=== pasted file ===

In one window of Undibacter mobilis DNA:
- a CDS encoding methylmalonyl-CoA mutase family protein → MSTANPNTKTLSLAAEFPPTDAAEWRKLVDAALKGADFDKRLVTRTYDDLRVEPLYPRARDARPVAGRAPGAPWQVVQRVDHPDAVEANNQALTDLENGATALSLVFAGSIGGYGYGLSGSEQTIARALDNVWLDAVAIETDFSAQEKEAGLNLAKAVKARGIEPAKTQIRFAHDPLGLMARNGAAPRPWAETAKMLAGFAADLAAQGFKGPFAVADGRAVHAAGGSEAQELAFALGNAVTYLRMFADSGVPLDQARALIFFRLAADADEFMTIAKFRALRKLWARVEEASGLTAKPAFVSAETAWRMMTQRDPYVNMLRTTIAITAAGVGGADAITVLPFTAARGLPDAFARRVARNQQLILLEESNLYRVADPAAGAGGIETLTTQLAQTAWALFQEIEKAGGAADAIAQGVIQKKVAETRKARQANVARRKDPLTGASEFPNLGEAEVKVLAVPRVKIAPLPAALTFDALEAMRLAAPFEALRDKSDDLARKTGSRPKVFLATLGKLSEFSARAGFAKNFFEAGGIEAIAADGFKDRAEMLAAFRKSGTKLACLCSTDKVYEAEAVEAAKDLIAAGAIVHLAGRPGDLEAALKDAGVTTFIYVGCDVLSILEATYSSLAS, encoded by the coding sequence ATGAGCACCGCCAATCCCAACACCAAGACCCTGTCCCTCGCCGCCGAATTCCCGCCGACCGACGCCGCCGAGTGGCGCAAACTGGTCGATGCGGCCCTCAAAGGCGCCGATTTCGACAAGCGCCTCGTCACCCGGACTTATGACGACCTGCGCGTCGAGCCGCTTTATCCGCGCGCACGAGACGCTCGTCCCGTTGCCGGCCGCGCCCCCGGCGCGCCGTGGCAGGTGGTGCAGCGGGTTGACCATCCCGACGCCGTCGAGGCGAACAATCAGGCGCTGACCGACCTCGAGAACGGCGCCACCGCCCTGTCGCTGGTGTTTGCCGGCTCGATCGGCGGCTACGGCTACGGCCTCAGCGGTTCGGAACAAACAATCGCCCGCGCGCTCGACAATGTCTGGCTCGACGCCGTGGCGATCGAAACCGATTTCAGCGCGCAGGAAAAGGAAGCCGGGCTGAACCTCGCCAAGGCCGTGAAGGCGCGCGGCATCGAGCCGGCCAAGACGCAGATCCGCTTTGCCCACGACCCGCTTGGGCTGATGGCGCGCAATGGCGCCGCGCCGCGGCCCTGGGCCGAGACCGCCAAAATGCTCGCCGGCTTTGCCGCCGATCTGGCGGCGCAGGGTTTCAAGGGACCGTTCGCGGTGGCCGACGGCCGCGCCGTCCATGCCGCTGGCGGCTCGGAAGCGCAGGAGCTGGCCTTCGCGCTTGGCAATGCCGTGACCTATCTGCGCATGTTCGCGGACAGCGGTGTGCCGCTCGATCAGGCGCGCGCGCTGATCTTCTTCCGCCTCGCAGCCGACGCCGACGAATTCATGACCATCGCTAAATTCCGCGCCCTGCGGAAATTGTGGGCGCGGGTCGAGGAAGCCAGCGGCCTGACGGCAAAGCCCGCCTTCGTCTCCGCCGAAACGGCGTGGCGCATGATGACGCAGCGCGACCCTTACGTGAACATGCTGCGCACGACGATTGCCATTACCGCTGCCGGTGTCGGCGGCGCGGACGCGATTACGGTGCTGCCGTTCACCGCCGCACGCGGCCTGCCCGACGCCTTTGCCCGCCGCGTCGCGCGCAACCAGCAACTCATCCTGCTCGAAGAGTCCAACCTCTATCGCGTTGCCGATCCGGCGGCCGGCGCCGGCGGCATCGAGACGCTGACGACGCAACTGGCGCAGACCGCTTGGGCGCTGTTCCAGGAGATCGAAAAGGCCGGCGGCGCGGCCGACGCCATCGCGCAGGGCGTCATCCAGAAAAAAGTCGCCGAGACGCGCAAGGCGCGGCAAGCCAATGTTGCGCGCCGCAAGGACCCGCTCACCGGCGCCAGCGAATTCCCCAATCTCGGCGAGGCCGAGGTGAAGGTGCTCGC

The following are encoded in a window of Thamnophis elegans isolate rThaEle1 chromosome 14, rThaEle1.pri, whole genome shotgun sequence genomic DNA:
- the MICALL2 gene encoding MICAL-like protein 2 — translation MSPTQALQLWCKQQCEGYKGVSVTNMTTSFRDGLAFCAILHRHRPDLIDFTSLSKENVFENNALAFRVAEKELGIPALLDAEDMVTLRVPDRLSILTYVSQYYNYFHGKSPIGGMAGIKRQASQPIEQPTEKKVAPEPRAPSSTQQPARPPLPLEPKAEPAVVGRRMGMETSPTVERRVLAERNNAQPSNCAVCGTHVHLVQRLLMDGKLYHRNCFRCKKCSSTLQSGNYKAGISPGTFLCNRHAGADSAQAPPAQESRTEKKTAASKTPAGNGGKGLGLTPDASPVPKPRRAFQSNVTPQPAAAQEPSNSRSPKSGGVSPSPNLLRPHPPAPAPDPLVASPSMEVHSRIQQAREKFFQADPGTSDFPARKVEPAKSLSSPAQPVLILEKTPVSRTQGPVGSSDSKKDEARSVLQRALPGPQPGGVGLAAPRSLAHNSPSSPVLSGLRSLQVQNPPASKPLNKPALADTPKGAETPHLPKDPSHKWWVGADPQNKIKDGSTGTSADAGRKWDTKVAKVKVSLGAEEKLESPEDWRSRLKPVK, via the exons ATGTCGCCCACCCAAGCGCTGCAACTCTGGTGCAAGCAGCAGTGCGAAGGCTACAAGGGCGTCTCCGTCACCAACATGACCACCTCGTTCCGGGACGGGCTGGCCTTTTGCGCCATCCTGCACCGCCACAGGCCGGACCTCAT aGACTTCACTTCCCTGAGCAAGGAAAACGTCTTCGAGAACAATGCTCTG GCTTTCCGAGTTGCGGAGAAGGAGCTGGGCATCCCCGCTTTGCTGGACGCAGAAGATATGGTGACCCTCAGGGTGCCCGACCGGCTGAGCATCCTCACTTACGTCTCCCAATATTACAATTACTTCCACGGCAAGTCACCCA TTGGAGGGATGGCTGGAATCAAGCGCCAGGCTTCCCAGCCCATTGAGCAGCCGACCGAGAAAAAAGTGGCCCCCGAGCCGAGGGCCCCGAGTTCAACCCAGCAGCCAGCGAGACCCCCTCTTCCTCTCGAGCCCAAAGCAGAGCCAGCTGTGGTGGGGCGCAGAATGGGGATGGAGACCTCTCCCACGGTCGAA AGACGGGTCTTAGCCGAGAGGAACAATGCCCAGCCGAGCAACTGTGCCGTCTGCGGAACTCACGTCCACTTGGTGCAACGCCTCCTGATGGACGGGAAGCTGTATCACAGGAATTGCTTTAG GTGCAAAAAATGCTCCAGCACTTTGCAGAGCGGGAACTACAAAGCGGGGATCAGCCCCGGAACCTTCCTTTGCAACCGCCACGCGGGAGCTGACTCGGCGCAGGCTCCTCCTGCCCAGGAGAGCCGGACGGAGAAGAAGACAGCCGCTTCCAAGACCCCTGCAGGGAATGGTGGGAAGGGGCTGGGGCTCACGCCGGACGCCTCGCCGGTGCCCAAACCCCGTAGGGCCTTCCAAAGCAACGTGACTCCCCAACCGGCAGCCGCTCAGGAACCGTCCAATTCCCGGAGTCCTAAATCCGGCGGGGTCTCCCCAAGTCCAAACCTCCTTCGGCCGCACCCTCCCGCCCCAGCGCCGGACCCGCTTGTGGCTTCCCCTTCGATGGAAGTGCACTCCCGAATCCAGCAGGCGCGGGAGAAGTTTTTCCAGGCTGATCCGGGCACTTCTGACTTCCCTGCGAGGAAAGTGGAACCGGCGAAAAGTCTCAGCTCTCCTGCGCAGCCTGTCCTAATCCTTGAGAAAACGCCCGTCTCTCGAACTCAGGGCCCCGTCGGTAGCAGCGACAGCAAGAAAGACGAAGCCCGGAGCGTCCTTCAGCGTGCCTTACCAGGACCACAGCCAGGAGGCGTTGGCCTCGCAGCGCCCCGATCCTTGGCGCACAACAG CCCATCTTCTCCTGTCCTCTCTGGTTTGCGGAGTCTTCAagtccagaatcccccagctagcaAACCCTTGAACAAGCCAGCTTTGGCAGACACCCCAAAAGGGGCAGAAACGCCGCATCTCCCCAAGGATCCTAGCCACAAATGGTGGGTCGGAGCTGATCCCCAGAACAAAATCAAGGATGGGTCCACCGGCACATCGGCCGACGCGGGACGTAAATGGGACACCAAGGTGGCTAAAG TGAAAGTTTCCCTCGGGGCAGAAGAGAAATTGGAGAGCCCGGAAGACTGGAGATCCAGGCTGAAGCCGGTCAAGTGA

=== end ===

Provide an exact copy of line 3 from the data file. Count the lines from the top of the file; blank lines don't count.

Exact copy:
The following are encoded in a window of Thamnophis elegans isolate rThaEle1 chromosome 14, rThaEle1.pri, whole genome shotgun sequence genomic DNA: